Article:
Multinodular goitre

Nodular thyroid swelling which may be associated with hyperthyroidism, and is not auto-immune in origin. The diagnosis is usually made clinically, though an ultrasound scan and thyroid function testing are often performed as part of the assessment.

General examination

To diagnose multinodular goitre a detailed and full general examination is essential in the initial assessment of all patients.

Body habitus, weight and BMI

Weight loss is common with thyrotoxicosis and should improve rapidly with treatment, though also occurs with malignancy.

Cardiovascular system

Detailed cardiac assessment is necessary.

Tachycardia, atrial fibrillation and other arrhythmias may occur in thyrotoxicosis.

Hypertension is also commonly seen with thyrotoxicosis.

Congestive cardiac failure may complicate both hyperthyroidism and hypothyroidism due to cardiomyopathy, or rate related failure.


Lid retraction and lid lag may be seen in any cause of thyrotoxicosis. Lid retraction may be obvious at rest with the whites of the eyes visible above the iris. Ask the patient to watch your horizontal finger as you very slowly lower it about 30cm away from their eyes. Delay in the upper eye lid following downward gaze will reveal the whites of the eye above the iris in the presence of lid lag.

However, any asymmetry suggests Graves' disease not multinodular disease as the cause of thyroid dysfunction. More obvious Graves' ophthalmopathy is indicated by swelling around the eyes, redness of the whites of the eyes (conjunctival injection) or protrusion of one or both eyes visible from the side or above the head (proptosis or exophthalmos). Ask the patient to close their eyes and ensure there is no cornea visible indicating full lid closure. Test external ocular movements. Diplopia in any direction, and any loss of movement or frank ophthalmoplegia are usually due to muscle tethering. Acuity should also be tested. Drop in acuity in Graves' disease may indicate increased orbital pressure on the optic nerve which requires urgent assessment for decompression.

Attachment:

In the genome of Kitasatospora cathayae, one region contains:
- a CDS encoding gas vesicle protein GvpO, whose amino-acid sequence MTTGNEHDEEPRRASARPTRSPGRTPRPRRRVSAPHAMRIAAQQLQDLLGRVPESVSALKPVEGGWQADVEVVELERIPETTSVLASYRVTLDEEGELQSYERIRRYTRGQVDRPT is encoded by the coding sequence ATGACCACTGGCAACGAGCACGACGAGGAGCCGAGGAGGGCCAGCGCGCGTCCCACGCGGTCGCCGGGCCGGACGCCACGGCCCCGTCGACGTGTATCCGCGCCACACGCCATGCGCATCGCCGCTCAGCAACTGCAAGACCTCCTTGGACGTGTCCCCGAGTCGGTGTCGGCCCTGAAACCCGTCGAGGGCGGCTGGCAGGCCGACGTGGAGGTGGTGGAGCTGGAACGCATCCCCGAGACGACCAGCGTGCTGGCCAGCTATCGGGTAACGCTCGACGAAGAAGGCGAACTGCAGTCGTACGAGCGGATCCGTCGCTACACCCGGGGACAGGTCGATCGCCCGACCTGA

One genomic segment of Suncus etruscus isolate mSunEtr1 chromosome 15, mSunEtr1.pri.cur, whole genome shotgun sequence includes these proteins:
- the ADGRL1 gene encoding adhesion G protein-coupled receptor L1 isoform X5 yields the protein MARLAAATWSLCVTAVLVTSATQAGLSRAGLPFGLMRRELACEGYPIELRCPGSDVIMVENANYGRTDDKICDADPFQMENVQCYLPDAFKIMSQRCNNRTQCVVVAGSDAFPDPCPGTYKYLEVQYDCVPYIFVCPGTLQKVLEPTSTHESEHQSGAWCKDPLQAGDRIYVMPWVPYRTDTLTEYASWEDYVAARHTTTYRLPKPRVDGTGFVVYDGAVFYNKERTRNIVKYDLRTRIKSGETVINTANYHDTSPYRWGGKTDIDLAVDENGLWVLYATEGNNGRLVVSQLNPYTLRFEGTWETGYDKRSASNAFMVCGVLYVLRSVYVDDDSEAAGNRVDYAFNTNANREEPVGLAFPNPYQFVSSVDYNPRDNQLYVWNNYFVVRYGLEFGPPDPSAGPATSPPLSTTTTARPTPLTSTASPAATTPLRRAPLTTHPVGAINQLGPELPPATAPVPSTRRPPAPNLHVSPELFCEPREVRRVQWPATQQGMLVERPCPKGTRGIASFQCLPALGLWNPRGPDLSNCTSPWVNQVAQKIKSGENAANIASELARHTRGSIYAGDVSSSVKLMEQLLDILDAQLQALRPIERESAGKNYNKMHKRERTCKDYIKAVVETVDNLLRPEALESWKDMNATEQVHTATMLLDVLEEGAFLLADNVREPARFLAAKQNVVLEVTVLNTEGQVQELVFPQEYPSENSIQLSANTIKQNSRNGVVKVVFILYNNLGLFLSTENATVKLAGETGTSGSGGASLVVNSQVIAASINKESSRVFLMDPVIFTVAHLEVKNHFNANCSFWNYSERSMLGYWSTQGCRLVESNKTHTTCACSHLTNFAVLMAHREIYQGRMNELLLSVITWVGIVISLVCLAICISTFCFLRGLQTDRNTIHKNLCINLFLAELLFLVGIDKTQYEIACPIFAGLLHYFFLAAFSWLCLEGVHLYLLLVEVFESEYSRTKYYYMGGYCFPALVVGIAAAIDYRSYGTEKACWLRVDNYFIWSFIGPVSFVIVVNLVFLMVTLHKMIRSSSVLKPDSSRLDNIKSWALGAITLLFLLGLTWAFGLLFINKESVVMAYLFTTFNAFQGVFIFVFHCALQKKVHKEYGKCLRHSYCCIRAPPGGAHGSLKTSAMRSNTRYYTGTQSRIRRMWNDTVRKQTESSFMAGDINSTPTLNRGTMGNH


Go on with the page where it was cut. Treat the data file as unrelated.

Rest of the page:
Hands and tremor

Examine the palms - hot, red and sweaty hands occur in hyperthyroidism.

Ask the patient to hold out their hands in front of them. A resting tremor is usually obvious in hyperthyroidism, but may be highlighted by placing a sheet of paper over the hands to demonstrate it shaking.


Brisk reflexes are seen in hyperthyroidism, as is a general increase in resting movement. Look for 'jumpiness' in the patient during examination.


Proximal myopathy may occur with alterations in thyroid function. Ask the patient to slowly rise from a squatting position with a straight back and without using their arms or levering their upper body to help.

Muscle wasting may also occur in glucocorticoid deficiency.

Thyroid gland, neck and nodes

First inspect the neck from the front and ask the patient to swallow. Diffuse thyroid swelling, nodules, cysts and multinodular goitres may all be obvious as anterior neck masses that move on swallowing. Ask the patient to protrude the tongue – this should have no effect on a thyroid swelling.

Examine the neck thoroughly. This is usually performed from behind the seated patient and in a systematic fashion. The texture of the gland, tenderness, and the presence or absence nodularity or of distinct lumps or lymph nodes must be noted. Ask the patient to swallow while palpating any nodules.

Examine the patient for lymphadenopathy. Papillary cancer frequently has local lymphadenopathy at presentation. Distant lymph nodes are more likely to occur with follicular, anaplastic or other malignancies.

Pemberton's sign

Ask the patient to hold both arms above the head and hold them above their head as high as possible. Facial flushing, engorgement of the neck veins, and inspiratory stridor all indicate a positive test with superior vena cava obstruction.